A brand’s greatest asset is its customers. Costly to acquire and challenging to retain, loyal customers are also powerful ambassadors who can help their peers discover new brands and ultimately become customers themselves. Whilst this may be marketing 101, many brands are still failing to truly tap into the benefits of word-of-mouth. This is particularly true when it comes to user generated content (UGC).
In today’s image and social media driven world, where consumers are capturing and sharing snippets from their lives every day, the opportunities to leverage UGC in marketing are vast. From Instagram to YouTube, happy shoppers are eager to share their experiences with a product, which can have a huge impact on driving others to purchase.
A brand will spend significant budget on generating appealing and eye-catching imagery, but our recent study indicates that almost one third of consumers actually prefer to see UGC over professional shots. Despite the role it can play in engaging more consumers, just 16% of retail brands leverage UGC in their email and web marketing. This ultimately means they are missing out on effective ways to increase sales.
With that in mind, we’ve outlined why UGC should be considered a secret weapon to aid the brand’s marketing efforts with engaging free content.
Giving consumers confidence to purchase
While physical stores provide the opportunity for human interactions, online has always faced a challenge trying to re-create this. Whilst tech innovations, such as chat bots, VR and AR, can help improve the online experience, UGC can add this human element to your digital marketing at minimal cost and effort.
No matter how they are shopping, consumers are looking for reassurance when they buy. Incorporating content such as product photos and reviews from other customers not only helps drive this, but also builds trust in the brand.
Homepages and product pages are the obvious choice for UGC to catch the eye of a browser, but there are many other use cases to increase conversions. Basket recovery emails can be an effective way to re-engage customers by sharing what other customers love about the carted products. Showcasing customer imagery in the marketing newsletter keeps emails fresh without the need for expensive photoshoots.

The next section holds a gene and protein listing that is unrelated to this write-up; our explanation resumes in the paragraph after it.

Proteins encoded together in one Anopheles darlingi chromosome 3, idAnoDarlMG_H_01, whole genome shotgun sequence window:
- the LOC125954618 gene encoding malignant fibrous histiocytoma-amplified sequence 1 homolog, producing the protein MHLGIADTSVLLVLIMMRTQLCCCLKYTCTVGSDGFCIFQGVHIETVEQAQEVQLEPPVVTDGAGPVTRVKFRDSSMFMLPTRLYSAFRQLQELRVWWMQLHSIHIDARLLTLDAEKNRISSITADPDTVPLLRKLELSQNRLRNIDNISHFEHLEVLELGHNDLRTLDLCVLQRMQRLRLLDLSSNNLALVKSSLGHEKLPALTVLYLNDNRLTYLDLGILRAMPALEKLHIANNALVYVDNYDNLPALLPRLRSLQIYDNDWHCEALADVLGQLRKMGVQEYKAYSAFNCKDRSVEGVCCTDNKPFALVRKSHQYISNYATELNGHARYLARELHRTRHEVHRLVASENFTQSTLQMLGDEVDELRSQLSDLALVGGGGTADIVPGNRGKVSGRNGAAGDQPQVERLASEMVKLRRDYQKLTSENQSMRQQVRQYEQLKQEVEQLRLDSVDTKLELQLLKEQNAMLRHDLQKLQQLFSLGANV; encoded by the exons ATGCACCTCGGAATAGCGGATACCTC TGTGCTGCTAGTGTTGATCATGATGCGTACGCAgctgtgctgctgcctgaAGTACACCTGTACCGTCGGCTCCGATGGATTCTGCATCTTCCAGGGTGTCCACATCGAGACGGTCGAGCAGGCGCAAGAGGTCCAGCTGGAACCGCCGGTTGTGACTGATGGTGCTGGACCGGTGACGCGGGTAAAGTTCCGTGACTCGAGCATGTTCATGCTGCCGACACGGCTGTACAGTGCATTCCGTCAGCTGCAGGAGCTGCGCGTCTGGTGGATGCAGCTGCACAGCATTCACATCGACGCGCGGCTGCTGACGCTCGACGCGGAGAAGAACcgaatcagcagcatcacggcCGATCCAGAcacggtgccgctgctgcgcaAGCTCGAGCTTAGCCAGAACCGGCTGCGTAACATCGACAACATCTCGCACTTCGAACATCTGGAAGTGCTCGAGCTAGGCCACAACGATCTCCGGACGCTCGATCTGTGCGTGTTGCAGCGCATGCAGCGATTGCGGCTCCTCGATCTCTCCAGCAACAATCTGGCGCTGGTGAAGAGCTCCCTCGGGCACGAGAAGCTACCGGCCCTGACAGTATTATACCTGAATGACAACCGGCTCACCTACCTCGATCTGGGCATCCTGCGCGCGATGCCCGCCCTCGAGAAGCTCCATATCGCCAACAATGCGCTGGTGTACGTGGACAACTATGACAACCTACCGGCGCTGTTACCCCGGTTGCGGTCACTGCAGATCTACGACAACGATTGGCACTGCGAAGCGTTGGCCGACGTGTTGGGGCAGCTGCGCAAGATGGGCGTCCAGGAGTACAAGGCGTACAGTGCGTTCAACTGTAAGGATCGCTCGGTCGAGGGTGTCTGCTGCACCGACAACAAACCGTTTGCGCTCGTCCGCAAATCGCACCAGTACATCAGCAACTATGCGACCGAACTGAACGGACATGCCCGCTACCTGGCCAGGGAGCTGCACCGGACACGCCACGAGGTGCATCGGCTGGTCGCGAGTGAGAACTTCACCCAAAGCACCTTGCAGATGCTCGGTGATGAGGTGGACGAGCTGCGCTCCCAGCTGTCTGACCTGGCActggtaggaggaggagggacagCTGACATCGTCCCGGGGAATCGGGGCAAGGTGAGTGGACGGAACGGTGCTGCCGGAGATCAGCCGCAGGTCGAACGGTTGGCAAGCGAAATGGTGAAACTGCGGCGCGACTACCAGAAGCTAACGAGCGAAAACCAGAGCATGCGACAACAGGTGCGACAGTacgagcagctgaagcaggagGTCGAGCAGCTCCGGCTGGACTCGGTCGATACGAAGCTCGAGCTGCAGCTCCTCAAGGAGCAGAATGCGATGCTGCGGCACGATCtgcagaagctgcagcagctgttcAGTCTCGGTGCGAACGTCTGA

Creating a sense of community
As with all marketing efforts, remaining mindful of the target audience will be critical to the effectiveness. Leveraging content from customers should be in-keeping with the broader brand, but also suit the demographic. UGC works particularly well for younger audiences, with 41% of Millennials saying that they find product photos from other customers useful when shopping, stating that they make them more likely to consider the purchase.
Displaying UGC in your digital marketing is an effective way to increase excitement about your products, but there are many more options to use it in a creative and engaging way. Uniqlo chose a fun approach, recently launching a competition for consumers to upload videos of themselves wearing the new clothing range. The collaboration with Tiktok could see consumers in with a chance of having their video appear on digital screens throughout stores globally. Not only does this drive a deeper engagement with the brand, but it’s an innovative way to create a sense of community amongst the customer base.
Cutting return rates
There’s certainly a case for UGC encouraging people to purchase, but this isn’t the only role the social proof tactic can play. As has been widely reported in the media recently, brands are facing a rise of serial returners. For the online fashion sector in particular, consumers have increasingly been found to bulk order items before returning a significant proportion.
Data suggests that online returns in the UK will hit a total of 5.6 billion pounds by 2023, which could have a huge impact on a brand’s profits. ASOS has announced changes to its returns policy in a bid to tackle this, and claims it will take action if a serial returner is treating the ASOS proposition as a rental service.
Before making return policy changes though, retail brands should look at how UGC can help reduce the purchase of items that end up being returned. Through leveraging more imagery from customers, brands can give a clearer view of what a product looks like in real life. For items such as apparel, footwear and jewellery, this is particularly useful, as it will bring styles, textures and fit to life, meaning customers will have a better understanding of the item they are buying.
Not only is UGC a tactic that consumers trust, value and engage with, compared with influencer marketing it’s an incredibly cost effective and scalable way to drive sales. Loyal customers are critical to driving a sense of excitement and community within a brand – and UGC can be a great way to grow this. As our data indicates, it’s a tactic that still offers lots of untapped potential, but the rewards are there for those marketers that embrace it.